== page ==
SANDAG had issued an RFP about a year ago in summer of 2007 for a transit corridor study along 4th and 5th avenues, designed to implement a bus loop similar to the Super Loop as proposed in UTC. Route alternatives were also included in documents I saw relating to CCDC's C street realignment as conceived by SOM (whereby the potential uptown bus corridor would connect with C street). I would say its a possibility that we might see a branded bus route connecting uptown to downtown in the next 2-3 years (possibly sooner depending on its complexity), although it seems silly, given the present existence of current routes, that this type of plan couldnt be implemented without formal study (but I guess thats the political world we live in these days). I for one would be gracious to whoever has the financial guts to step up and start a private bus service loop from hillcrest to downtown on the weekends. A dedicated bus loop is the only way we'll have any type of frequent reliable service between the two given the cost of a street car and the public complain on loss of right of way. That being the case, its a fine solution in my opinion, assuming it has decent headways.

bmfarley Aug 29, 2007 4:18 AM

Quote:

Originally Posted by ShekelPop (Post 3037014)
SANDAG had issued an RFP about a year ago in summer of 2007 for a transit corridor study along 4th and 5th avenues, designed to implement a bus loop similar to the Super Loop as proposed in UTC. Route alternatives were also included in documents I saw relating to CCDC's C street realignment as conceived by SOM (whereby the potential uptown bus corridor would connect with C street). I would say its a possibility that we might see a branded bus route connecting uptown to downtown in the next 2-3 years (possibly sooner depending on its complexity), although it seems silly, given the present existence of current routes, that this type of plan couldnt be implemented without formal study (but I guess thats the political world we live in these days). I for one would be gracious to whoever has the financial guts to step up and start a private bus service loop from hillcrest to downtown on the weekends. A dedicated bus loop is the only way we'll have any type of frequent reliable service between the two given the cost of a street car and the public complain on loss of right of way. That being the case, its a fine solution in my opinion, assuming it has decent headways.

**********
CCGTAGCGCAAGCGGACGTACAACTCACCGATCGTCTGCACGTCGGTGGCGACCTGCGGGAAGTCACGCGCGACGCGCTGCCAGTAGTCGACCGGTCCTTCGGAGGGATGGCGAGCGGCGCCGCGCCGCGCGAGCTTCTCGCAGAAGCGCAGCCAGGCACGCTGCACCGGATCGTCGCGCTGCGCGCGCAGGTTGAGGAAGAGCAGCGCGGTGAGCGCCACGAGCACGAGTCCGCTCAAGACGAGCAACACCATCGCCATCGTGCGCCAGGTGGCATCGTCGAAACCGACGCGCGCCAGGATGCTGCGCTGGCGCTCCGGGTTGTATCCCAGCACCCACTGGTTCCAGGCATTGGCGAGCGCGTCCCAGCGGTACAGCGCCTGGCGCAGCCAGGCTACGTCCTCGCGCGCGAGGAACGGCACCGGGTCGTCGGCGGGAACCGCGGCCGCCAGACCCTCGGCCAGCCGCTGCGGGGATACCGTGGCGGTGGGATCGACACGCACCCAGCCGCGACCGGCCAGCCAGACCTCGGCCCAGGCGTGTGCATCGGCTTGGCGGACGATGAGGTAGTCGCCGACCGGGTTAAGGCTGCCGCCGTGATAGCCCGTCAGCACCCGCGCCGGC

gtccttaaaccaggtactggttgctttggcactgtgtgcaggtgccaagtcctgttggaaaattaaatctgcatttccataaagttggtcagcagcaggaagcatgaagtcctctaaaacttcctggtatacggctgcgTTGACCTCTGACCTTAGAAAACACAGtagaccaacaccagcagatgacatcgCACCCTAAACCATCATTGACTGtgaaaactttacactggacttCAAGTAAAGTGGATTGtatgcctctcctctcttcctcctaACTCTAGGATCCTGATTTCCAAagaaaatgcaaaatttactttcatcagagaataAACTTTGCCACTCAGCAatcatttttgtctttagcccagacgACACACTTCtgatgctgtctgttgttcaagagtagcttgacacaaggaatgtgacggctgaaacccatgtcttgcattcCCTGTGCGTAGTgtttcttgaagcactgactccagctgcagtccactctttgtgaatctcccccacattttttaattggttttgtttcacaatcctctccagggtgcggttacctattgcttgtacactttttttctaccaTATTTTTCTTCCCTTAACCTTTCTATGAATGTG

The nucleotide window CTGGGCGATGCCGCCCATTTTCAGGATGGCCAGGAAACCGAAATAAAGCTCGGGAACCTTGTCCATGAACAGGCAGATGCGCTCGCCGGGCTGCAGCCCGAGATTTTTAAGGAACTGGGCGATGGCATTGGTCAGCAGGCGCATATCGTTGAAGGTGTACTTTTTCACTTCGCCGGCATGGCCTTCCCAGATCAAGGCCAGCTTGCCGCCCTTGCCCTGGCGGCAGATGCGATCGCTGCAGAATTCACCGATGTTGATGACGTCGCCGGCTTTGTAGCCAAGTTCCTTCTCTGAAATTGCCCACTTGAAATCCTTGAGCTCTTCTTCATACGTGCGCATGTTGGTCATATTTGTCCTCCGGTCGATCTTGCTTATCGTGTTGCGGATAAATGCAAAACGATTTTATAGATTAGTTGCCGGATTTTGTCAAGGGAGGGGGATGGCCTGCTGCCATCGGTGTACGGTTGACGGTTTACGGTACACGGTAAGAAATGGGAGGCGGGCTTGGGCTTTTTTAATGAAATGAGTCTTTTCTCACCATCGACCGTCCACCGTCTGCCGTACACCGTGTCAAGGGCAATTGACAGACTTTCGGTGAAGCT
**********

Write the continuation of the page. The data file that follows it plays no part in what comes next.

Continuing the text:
I think I know what you're referring to, however, I don't believe the RFP was for a bus loop. I believe it was for a traffic calming type plan for Hillcrest and with 4th and 5th having a bus only lane. A dedicated loop from downtown to Hillcrest is not needed, imo, as there is already a ton of buses linking the two areas.

This map at this link indicates routes 3 and 120 are on 4th and 5th while route 11 is on 1st Avenue.

Both Route 3 and 120 come every 15 minutes straight up to Hillcrest.

I live on 1st and have no problem heading downtown on the 11, which also comes every 15 minutes, and often do for Padre games or meeting with friends for drinks. Or even heading down to take pictures of construction. :D

About a subway up to there... I think sending the Trolley through the park is an ill concieved idea. I think if such a thing ever were to occurr... it should be underground.... probably underneath 5th Ave. From there... turn right and go down University 'til Park... and then either switch up to El Cajon or continue down University. Stay on either all the way 'til I15 or go to SDSU somehow. The southern area... I think straight down 5th all the way to the Harbor and the current tracks and tie in with those. Maybe continue further south and go under the bay and link with Coronado! Gee.... it's fun to think of this stuff! :tup: